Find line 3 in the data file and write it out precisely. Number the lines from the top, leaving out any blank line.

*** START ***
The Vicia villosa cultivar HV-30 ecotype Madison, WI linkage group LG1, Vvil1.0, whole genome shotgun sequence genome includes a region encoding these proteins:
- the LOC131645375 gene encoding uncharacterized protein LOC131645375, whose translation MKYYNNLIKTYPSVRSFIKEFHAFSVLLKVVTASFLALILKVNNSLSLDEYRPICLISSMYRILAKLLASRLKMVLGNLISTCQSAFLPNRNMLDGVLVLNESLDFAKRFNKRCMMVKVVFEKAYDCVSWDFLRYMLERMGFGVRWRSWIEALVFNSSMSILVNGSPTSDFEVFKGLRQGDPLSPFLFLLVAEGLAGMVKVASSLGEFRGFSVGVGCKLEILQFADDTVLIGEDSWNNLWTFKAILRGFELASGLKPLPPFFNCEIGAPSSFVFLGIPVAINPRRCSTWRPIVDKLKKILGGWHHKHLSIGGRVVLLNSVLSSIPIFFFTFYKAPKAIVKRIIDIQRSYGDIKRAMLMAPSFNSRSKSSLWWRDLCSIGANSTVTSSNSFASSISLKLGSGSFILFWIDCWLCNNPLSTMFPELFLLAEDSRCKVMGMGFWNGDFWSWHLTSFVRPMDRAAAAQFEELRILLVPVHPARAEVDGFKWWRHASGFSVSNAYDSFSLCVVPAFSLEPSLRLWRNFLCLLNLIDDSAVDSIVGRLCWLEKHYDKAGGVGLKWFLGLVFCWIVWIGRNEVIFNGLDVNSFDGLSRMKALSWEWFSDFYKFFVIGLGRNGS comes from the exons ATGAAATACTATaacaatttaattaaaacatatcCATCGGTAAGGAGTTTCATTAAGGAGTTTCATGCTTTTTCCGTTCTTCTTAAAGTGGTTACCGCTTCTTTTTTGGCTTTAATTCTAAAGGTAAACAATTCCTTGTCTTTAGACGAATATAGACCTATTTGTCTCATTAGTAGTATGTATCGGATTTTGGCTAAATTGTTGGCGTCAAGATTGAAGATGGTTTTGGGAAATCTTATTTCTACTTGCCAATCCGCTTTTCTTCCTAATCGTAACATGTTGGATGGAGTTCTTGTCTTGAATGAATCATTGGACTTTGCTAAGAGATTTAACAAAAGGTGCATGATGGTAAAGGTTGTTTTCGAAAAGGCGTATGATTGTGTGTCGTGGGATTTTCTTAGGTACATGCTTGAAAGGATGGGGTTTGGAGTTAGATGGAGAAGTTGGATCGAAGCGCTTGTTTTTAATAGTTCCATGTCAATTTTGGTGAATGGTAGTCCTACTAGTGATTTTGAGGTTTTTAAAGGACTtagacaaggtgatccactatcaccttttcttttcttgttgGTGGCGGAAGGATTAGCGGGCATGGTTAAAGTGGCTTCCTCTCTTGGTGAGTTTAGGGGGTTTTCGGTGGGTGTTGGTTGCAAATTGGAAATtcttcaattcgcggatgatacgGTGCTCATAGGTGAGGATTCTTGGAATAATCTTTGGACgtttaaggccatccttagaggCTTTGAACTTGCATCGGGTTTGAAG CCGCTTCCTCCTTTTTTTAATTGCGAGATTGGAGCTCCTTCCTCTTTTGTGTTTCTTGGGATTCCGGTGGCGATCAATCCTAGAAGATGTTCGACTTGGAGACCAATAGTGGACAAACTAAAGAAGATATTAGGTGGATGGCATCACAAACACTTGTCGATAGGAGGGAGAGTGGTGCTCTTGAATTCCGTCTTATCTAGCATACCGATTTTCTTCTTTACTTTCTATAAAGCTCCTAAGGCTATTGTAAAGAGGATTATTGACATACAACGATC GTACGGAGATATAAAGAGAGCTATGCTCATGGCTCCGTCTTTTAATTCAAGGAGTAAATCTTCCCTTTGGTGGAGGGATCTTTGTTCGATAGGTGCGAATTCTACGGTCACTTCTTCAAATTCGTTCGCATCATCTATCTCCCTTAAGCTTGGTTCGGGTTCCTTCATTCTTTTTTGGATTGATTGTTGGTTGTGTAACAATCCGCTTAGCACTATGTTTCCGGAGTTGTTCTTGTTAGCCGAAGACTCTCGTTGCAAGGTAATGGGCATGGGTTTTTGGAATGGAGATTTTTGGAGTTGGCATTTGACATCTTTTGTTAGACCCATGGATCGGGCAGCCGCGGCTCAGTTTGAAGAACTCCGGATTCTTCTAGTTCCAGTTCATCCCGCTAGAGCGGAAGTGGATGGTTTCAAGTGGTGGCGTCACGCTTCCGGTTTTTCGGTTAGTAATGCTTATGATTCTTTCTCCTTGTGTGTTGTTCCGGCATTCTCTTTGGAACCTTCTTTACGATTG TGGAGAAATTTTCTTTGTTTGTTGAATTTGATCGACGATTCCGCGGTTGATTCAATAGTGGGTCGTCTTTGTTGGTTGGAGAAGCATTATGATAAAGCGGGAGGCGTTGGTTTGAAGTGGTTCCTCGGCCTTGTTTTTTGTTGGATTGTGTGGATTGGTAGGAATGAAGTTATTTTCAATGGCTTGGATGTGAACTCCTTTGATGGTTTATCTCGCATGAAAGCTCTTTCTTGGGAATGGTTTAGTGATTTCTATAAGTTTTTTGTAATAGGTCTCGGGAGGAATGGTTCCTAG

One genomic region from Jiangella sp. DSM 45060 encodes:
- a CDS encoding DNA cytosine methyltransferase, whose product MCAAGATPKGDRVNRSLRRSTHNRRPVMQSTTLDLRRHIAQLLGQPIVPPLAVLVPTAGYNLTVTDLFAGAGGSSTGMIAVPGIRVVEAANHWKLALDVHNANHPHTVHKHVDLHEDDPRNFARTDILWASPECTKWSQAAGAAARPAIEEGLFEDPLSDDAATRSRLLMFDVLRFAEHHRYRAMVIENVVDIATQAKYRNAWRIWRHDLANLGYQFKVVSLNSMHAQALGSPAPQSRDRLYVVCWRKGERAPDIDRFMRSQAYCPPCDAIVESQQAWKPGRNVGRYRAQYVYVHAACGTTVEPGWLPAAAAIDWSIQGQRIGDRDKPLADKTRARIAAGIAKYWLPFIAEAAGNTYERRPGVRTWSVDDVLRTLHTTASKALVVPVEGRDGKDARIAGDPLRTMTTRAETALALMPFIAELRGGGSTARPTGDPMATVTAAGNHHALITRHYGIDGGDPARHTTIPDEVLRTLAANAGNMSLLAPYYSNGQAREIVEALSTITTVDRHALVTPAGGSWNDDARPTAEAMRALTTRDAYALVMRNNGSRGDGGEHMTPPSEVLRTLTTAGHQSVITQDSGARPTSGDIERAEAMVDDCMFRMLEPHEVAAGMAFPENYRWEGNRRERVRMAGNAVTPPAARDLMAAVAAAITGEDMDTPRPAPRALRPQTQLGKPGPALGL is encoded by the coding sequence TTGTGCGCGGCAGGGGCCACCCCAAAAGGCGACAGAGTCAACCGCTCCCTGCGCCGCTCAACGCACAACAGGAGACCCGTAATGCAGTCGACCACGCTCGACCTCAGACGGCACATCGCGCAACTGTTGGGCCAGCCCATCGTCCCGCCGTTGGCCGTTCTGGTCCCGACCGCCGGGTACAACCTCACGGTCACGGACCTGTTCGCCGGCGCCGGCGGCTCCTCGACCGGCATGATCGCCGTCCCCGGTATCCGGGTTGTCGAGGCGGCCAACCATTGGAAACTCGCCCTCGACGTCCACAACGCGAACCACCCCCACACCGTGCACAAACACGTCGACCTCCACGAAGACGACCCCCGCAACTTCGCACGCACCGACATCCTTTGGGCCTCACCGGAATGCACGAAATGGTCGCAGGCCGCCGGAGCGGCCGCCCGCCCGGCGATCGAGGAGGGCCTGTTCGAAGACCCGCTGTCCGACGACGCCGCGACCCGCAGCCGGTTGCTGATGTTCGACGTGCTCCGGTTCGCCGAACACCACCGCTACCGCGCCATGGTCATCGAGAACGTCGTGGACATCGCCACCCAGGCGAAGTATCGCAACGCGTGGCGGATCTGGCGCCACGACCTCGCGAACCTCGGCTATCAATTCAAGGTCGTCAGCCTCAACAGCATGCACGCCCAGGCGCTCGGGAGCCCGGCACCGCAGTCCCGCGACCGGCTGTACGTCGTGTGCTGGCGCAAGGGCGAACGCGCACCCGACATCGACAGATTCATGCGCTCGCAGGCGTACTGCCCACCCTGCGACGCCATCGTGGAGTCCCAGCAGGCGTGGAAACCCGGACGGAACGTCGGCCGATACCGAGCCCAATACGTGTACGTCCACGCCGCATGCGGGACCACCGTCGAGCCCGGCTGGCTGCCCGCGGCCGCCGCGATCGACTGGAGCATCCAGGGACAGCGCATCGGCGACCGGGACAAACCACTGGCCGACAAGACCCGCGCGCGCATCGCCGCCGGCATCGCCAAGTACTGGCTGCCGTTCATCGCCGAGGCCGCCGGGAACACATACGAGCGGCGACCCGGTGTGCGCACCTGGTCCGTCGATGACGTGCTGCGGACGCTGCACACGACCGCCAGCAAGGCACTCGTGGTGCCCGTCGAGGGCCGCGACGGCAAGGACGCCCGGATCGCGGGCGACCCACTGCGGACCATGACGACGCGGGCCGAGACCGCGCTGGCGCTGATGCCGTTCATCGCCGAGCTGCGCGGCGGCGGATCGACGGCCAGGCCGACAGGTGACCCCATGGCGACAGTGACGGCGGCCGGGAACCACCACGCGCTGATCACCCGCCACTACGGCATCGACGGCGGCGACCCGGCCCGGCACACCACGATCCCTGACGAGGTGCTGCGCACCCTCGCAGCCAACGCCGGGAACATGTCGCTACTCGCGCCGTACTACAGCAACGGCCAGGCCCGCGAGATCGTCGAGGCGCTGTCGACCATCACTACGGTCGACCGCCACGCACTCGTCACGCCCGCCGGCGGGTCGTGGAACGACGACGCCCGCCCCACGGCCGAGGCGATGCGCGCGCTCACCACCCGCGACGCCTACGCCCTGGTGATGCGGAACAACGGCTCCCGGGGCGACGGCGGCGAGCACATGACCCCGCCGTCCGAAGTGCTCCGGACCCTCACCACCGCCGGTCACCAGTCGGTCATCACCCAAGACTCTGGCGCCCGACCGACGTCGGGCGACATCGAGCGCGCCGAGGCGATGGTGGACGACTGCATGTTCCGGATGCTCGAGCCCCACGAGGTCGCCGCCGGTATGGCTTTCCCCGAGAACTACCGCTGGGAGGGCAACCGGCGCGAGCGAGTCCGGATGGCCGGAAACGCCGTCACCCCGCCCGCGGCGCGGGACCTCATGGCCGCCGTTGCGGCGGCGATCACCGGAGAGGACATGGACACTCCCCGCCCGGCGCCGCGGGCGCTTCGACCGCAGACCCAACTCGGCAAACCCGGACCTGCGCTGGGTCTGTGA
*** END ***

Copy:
One genomic region from Jiangella sp. DSM 45060 encodes: